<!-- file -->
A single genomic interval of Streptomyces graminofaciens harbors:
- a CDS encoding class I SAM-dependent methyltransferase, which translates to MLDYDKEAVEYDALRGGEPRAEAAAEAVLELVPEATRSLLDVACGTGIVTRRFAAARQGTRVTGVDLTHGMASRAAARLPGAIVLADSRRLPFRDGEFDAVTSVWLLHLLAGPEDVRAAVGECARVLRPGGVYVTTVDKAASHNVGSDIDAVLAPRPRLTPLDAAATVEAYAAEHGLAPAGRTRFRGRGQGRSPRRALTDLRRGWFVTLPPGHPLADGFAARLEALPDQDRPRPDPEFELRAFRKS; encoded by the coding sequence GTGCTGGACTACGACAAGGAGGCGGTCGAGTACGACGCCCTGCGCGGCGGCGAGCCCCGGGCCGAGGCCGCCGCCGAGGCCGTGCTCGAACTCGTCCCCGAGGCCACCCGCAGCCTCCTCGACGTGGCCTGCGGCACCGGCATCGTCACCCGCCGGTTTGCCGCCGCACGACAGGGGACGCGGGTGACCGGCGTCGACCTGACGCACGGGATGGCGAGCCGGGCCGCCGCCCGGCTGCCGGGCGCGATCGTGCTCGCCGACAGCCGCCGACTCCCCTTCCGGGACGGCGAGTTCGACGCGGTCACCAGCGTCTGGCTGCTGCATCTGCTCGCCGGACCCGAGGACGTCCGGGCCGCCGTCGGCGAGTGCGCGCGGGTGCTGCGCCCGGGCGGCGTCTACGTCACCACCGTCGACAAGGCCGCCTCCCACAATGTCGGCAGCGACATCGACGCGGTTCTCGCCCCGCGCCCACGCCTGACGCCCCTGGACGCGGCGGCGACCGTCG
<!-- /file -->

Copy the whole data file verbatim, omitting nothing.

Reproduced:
A single genomic interval of Streptomyces graminofaciens harbors:
- a CDS encoding class I SAM-dependent methyltransferase, which translates to MLDYDKEAVEYDALRGGEPRAEAAAEAVLELVPEATRSLLDVACGTGIVTRRFAAARQGTRVTGVDLTHGMASRAAARLPGAIVLADSRRLPFRDGEFDAVTSVWLLHLLAGPEDVRAAVGECARVLRPGGVYVTTVDKAASHNVGSDIDAVLAPRPRLTPLDAAATVEAYAAEHGLAPAGRTRFRGRGQGRSPRRALTDLRRGWFVTLPPGHPLADGFAARLEALPDQDRPRPDPEFELRAFRKS; encoded by the coding sequence GTGCTGGACTACGACAAGGAGGCGGTCGAGTACGACGCCCTGCGCGGCGGCGAGCCCCGGGCCGAGGCCGCCGCCGAGGCCGTGCTCGAACTCGTCCCCGAGGCCACCCGCAGCCTCCTCGACGTGGCCTGCGGCACCGGCATCGTCACCCGCCGGTTTGCCGCCGCACGACAGGGGACGCGGGTGACCGGCGTCGACCTGACGCACGGGATGGCGAGCCGGGCCGCCGCCCGGCTGCCGGGCGCGATCGTGCTCGCCGACAGCCGCCGACTCCCCTTCCGGGACGGCGAGTTCGACGCGGTCACCAGCGTCTGGCTGCTGCATCTGCTCGCCGGACCCGAGGACGTCCGGGCCGCCGTCGGCGAGTGCGCGCGGGTGCTGCGCCCGGGCGGCGTCTACGTCACCACCGTCGACAAGGCCGCCTCCCACAATGTCGGCAGCGACATCGACGCGGTTCTCGCCCCGCGCCCACGCCTGACGCCCCTGGACGCGGCGGCGACCGTCG